For the second time this winter, a young boy in New York state has died after becoming trapped under a collapsed snow fort.
Benjamin Wasik, 10, was digging a tunnel in a pile of snow in the town of Pendleton Wednesday afternoon, when it collapsed on him, the Niagara County Sheriff's Office told Buffalo News.
Wasik was buried for about 20 minutes before his father noticed he had disappeared and was able to dig him free.
He was rushed to hospital, where he was pronounced dead.
In December, a 13-year-old boy was also killed while playing in a snow fort.
Joshua Demarest was working with his best friend to dig a tunnel in a snow bank in Greenwich, N.Y. when the pile collapsed on the pair, reported KTLA.
the photo 13-year-old Joshua Demarest's grandfather wanted to share of him today, his former teacher says he loved the outdoors and soccer pic.twitter.com/4whbVDWV92
— Lindsay Nielsen (@Lindsayon10) December 14, 2016
By the time searchers located the snow pile and removed almost a tonne of snow to uncover the boys, Joshua was unconscious. He later died in hospital.
His friend was alive and conscious, and was treated for hypothermia.
It's a tragic story that repeats itself each year when a huge snowfall presents the irresistible opportunity for igloos and snow caves.
Earlier this year, a dog in Nova Scotia was credited with saving the lives of a father and two young boys who were buried under a heavy mountain of snow after their fort collapsed.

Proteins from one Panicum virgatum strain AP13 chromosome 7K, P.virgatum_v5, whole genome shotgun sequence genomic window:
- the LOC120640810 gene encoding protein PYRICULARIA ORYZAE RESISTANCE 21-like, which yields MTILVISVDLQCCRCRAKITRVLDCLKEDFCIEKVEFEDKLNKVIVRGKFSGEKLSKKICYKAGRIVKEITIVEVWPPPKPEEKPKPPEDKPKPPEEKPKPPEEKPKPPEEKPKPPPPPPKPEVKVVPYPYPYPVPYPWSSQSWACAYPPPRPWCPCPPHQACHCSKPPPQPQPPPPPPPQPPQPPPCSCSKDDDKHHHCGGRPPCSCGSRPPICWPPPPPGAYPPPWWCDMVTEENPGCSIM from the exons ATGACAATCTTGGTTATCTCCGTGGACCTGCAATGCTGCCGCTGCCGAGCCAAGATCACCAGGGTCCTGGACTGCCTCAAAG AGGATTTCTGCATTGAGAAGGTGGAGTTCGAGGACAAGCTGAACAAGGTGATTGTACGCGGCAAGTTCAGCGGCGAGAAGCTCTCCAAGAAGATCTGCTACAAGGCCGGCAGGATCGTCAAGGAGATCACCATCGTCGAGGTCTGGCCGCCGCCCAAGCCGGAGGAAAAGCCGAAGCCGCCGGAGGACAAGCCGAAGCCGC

Zoose, a five-year-old golden retriever, quickly began digging Steve Bayers out, who was then able to rescue his son and son's friend.
Steve Bayers, his son Ben and a friend were building the large snow fort when the roof caved in, pinning Bayers' arms and legs underneath him. (Photo: CP/Steve Bayers handout)
"I heard a bark and felt a tugging on my jacket, so I knew it was my dog," said Bayers.
Child safety experts urge caretakers to be vigilant about enforcing snow-safety rules and say that children should not be left alone to dig tunnels in the snow.
Snow forts should not have a roof or heavy walls that could fall, they say, and one person should stay outside the fort at all times, just in case they need to call for help.
Or, families can use a structured mold to create a winter fort, like the Play Snow, designed by Canadian Eric Villiard.
Villiard, a former member of the Canadian alpine ski team, was buried in a collapsed snow fort at the age of 10, but was rescued by his dad in a matter of minutes.
Snow can be packed around the plastic shell of the Play Snow, preventing a collapse and accidental burial. (Photo: PlaySnow.ca)
He told the Montreal Gazette that it was a traumatic childhood experience he would like others to avoid, and he created the Play Snow to prevent accidents.
The plastic shell can withstand more than 1,000 pounds of snow and prevents the collapse of a heavy roof or walls.